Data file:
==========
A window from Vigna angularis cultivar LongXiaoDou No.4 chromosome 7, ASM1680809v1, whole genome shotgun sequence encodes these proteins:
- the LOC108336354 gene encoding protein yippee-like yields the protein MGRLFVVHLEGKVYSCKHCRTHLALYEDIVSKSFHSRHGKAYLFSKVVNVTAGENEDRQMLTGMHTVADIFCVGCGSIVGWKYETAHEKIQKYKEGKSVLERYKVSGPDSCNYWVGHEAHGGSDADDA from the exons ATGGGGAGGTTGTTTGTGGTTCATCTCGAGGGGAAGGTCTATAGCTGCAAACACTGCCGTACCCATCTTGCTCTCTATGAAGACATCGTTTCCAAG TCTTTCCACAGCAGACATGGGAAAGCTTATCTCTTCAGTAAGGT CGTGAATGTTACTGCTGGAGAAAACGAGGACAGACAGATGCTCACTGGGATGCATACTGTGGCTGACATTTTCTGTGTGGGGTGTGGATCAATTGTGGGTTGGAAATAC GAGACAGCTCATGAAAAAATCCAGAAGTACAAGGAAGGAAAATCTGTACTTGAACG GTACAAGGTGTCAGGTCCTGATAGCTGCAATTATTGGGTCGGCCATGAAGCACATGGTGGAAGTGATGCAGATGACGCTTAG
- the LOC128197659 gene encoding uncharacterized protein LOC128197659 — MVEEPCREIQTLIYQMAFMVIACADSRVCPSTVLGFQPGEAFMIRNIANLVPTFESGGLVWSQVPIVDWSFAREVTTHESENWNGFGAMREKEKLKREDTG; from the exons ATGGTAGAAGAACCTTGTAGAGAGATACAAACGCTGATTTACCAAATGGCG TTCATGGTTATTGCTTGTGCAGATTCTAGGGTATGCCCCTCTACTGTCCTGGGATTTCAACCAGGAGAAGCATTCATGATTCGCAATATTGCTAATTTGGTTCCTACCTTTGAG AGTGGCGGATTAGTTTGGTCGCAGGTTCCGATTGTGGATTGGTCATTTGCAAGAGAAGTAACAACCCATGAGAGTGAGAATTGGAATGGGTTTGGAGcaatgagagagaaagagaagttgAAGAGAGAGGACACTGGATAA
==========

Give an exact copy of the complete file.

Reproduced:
A window from Vigna angularis cultivar LongXiaoDou No.4 chromosome 7, ASM1680809v1, whole genome shotgun sequence encodes these proteins:
- the LOC108336354 gene encoding protein yippee-like yields the protein MGRLFVVHLEGKVYSCKHCRTHLALYEDIVSKSFHSRHGKAYLFSKVVNVTAGENEDRQMLTGMHTVADIFCVGCGSIVGWKYETAHEKIQKYKEGKSVLERYKVSGPDSCNYWVGHEAHGGSDADDA from the exons ATGGGGAGGTTGTTTGTGGTTCATCTCGAGGGGAAGGTCTATAGCTGCAAACACTGCCGTACCCATCTTGCTCTCTATGAAGACATCGTTTCCAAG TCTTTCCACAGCAGACATGGGAAAGCTTATCTCTTCAGTAAGGT CGTGAATGTTACTGCTGGAGAAAACGAGGACAGACAGATGCTCACTGGGATGCATACTGTGGCTGACATTTTCTGTGTGGGGTGTGGATCAATTGTGGGTTGGAAATAC GAGACAGCTCATGAAAAAATCCAGAAGTACAAGGAAGGAAAATCTGTACTTGAACG GTACAAGGTGTCAGGTCCTGATAGCTGCAATTATTGGGTCGGCCATGAAGCACATGGTGGAAGTGATGCAGATGACGCTTAG
- the LOC128197659 gene encoding uncharacterized protein LOC128197659 — MVEEPCREIQTLIYQMAFMVIACADSRVCPSTVLGFQPGEAFMIRNIANLVPTFESGGLVWSQVPIVDWSFAREVTTHESENWNGFGAMREKEKLKREDTG; from the exons ATGGTAGAAGAACCTTGTAGAGAGATACAAACGCTGATTTACCAAATGGCG TTCATGGTTATTGCTTGTGCAGATTCTAGGGTATGCCCCTCTACTGTCCTGGGATTTCAACCAGGAGAAGCATTCATGATTCGCAATATTGCTAATTTGGTTCCTACCTTTGAG AGTGGCGGATTAGTTTGGTCGCAGGTTCCGATTGTGGATTGGTCATTTGCAAGAGAAGTAACAACCCATGAGAGTGAGAATTGGAATGGGTTTGGAGcaatgagagagaaagagaagttgAAGAGAGAGGACACTGGATAA